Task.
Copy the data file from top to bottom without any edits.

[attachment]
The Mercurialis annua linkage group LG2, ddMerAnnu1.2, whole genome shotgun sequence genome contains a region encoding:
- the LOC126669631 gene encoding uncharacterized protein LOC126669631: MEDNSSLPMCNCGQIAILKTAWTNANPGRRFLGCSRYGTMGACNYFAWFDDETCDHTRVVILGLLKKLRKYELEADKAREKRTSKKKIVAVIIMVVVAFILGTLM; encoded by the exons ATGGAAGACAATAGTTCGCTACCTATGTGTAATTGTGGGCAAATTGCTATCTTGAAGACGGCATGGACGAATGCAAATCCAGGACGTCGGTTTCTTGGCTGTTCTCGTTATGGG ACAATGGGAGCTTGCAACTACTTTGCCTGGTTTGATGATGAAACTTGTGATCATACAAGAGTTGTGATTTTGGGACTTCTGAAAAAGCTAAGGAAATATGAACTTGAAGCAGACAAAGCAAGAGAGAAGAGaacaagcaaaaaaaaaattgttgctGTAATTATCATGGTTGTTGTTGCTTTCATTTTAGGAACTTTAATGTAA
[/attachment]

The Mercurialis annua linkage group LG2, ddMerAnnu1.2, whole genome shotgun sequence genome contains a region encoding:
- the LOC126669631 gene encoding uncharacterized protein LOC126669631: MEDNSSLPMCNCGQIAILKTAWTNANPGRRFLGCSRYGTMGACNYFAWFDDETCDHTRVVILGLLKKLRKYELEADKAREKRTSKKKIVAVIIMVVVAFILGTLM; encoded by the exons ATGGAAGACAATAGTTCGCTACCTATGTGTAATTGTGGGCAAATTGCTATCTTGAAGACGGCATGGACGAATGCAAATCCAGGACGTCGGTTTCTTGGCTGTTCTCGTTATGGG ACAATGGGAGCTTGCAACTACTTTGCCTGGTTTGATGATGAAACTTGTGATCATACAAGAGTTGTGATTTTGGGACTTCTGAAAAAGCTAAGGAAATATGAACTTGAAGCAGACAAAGCAAGAGAGAAGAGaacaagcaaaaaaaaaattgttgctGTAATTATCATGGTTGTTGTTGCTTTCATTTTAGGAACTTTAATGTAA